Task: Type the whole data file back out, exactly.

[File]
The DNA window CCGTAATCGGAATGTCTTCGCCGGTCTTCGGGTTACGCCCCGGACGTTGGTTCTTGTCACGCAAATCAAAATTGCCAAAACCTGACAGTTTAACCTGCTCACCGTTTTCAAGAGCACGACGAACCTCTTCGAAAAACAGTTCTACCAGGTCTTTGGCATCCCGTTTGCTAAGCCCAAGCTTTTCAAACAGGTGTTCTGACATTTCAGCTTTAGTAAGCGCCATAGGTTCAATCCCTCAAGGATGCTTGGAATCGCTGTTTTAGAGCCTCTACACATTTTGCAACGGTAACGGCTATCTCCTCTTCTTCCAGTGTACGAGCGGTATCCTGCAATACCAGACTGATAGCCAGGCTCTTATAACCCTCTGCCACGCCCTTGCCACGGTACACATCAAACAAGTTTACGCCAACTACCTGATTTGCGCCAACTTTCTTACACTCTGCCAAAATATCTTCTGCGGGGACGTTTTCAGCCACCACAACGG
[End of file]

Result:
The DNA window CCGTAATCGGAATGTCTTCGCCGGTCTTCGGGTTACGCCCCGGACGTTGGTTCTTGTCACGCAAATCAAAATTGCCAAAACCTGACAGTTTAACCTGCTCACCGTTTTCAAGAGCACGACGAACCTCTTCGAAAAACAGTTCTACCAGGTCTTTGGCATCCCGTTTGCTAAGCCCAAGCTTTTCAAACAGGTGTTCTGACATTTCAGCTTTAGTAAGCGCCATAGGTTCAATCCCTCAAGGATGCTTGGAATCGCTGTTTTAGAGCCTCTACACATTTTGCAACGGTAACGGCTATCTCCTCTTCTTCCAGTGTACGAGCGGTATCCTGCAATACCAGACTGATAGCCAGGCTCTTATAACCCTCTGCCACGCCCTTGCCACGGTACACATCAAACAAGTTTACGCCAACTACCTGATTTGCGCCAACTTTCTTACACTCTGCCAAAATATCTTCTGCGGGGACGTTTTCAGCCACCACAACGG